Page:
Friday, 3 July 2015

Upper Stairs Repairs

The repair of the third flight of stairs was next on the list of jobs to be undertaken this week. I've no "before" close ups of the steps, but the pictures below reveal a grim sight:



The treads were worn down and the nose of each tread needed to be replaced entirely. The job at hand was to sand down each tread to see the condition of the timber, followed by cutting out the damaged noses (both the front and side noses where required) and splicing in new timbers. The ballisters are then repositioned in the existing tread and a new side nose attached. Further work will continue with the splicing in of new wood to any gaps in the skirting board and the replacement of missing or incorrect ballisters (more detail below).

Seamus Martin of Sash Window Repairs began repair work on the third flight mid week. This is work well underway, with the treads sanded back and new front and side noses visible:


It's important to note that the stairs will be painted when they are completed; the intention isn't to stain the wood so the colour differences between timbers aren't significant.



Interestingly, the timber used in these new tread noses is period pitch pine salvaged from sash windows that Seamus has stored from past jobs. So it really is a case of replacing like with like:


The ballister's dovetail joint before the new side nose is reattached:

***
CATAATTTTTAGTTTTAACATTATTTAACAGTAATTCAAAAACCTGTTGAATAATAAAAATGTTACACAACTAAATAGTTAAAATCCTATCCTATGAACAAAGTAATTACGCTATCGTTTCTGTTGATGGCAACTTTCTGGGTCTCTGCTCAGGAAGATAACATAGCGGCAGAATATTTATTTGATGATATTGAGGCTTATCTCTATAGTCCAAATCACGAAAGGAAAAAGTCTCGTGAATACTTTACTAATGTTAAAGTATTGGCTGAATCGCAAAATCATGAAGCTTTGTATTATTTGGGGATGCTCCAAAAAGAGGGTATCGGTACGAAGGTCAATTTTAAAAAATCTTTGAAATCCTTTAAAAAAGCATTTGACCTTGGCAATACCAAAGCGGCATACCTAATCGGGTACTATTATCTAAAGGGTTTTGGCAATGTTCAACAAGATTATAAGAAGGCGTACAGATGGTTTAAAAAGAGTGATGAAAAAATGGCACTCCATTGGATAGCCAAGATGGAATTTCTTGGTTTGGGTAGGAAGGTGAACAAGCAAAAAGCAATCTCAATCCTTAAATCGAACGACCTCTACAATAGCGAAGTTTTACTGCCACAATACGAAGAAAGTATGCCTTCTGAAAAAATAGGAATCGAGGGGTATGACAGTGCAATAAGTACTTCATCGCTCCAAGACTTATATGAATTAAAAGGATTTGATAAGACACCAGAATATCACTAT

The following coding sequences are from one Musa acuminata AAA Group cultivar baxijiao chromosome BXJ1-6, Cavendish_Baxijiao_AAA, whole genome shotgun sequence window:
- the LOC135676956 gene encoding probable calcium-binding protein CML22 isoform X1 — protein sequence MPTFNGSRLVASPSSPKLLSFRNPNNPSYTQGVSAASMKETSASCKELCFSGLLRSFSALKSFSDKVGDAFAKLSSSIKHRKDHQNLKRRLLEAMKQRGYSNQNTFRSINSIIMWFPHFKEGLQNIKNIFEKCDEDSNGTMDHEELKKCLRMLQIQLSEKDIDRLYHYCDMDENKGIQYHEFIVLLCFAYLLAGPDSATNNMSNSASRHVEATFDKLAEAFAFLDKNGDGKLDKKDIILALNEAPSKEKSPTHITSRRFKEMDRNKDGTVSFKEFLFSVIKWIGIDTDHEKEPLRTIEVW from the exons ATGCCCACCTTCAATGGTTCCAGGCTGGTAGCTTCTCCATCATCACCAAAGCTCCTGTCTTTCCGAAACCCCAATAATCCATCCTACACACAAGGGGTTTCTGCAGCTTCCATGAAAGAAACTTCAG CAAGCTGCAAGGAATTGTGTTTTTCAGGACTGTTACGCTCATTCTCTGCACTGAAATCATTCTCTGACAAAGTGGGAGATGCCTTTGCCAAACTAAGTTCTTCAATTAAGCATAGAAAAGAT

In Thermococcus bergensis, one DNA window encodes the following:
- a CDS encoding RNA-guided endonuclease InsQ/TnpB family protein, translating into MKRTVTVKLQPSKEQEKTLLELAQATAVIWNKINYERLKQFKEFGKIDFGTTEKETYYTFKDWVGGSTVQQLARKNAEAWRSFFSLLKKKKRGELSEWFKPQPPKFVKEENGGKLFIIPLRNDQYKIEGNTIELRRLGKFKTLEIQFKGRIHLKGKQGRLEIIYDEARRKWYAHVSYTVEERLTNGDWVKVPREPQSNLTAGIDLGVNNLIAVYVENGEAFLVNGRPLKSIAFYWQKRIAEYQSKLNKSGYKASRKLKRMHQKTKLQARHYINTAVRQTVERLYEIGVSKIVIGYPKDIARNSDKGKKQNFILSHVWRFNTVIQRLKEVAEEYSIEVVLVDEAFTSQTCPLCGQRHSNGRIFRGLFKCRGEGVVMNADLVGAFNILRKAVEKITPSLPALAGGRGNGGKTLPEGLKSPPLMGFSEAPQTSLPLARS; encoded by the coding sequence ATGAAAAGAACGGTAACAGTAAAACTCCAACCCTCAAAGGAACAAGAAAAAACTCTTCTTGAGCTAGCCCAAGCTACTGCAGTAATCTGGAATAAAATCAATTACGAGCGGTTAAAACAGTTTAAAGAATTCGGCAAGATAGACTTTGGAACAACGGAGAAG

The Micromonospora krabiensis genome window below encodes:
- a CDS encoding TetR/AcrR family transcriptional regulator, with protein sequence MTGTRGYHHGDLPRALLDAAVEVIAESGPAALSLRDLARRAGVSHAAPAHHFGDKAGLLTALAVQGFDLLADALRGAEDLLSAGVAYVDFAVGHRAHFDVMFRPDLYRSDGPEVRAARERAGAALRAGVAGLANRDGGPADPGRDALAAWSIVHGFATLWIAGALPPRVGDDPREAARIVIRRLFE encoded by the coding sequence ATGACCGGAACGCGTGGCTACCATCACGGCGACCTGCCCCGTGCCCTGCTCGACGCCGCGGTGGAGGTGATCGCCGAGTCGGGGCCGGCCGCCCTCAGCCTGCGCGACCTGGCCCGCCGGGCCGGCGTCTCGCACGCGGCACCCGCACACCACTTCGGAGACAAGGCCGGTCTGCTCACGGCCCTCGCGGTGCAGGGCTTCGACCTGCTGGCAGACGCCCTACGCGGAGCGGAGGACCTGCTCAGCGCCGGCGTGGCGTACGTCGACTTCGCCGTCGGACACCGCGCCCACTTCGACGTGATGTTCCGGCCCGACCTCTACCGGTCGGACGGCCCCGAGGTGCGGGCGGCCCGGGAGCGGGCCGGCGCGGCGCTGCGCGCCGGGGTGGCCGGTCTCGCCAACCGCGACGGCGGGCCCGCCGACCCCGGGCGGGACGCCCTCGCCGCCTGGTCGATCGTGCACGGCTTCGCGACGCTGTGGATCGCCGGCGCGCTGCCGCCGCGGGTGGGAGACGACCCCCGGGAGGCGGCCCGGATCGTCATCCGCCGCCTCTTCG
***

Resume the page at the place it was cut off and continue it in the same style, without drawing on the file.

Interestingly on this tread, the top surface has worn down so much over the years that there is a very obvious dip in the center. Seamus spliced in the new nose and sanded it to match the dip in the tread:


One of the dovetail sockets:


Once sanded back, the steps have a beautifully clean finish:



The lower step required a lot of attention, as it understandably received a lot of traffic:



Seamus begins cutting out the damaged sections:



The finished product:



The entire stairs will be sanded back to give a smooth finish for painting.


Seamus' friend Brendan is skilled at wood turning and agreed to reproduce 17 new ballisters to replace missing, damaged or incorrect pieces.

The results are fantastic:



They have been reproduced with great accuracy, with regard for dimensions, profile and detail:




The 17 new ballisters include 5 entirely new pieces which will be reinstated at the very bottom of the stairs, replacing the later added Victorian knewl and topped with a salvaged (if possible) Georgian era monkey tailed rail.



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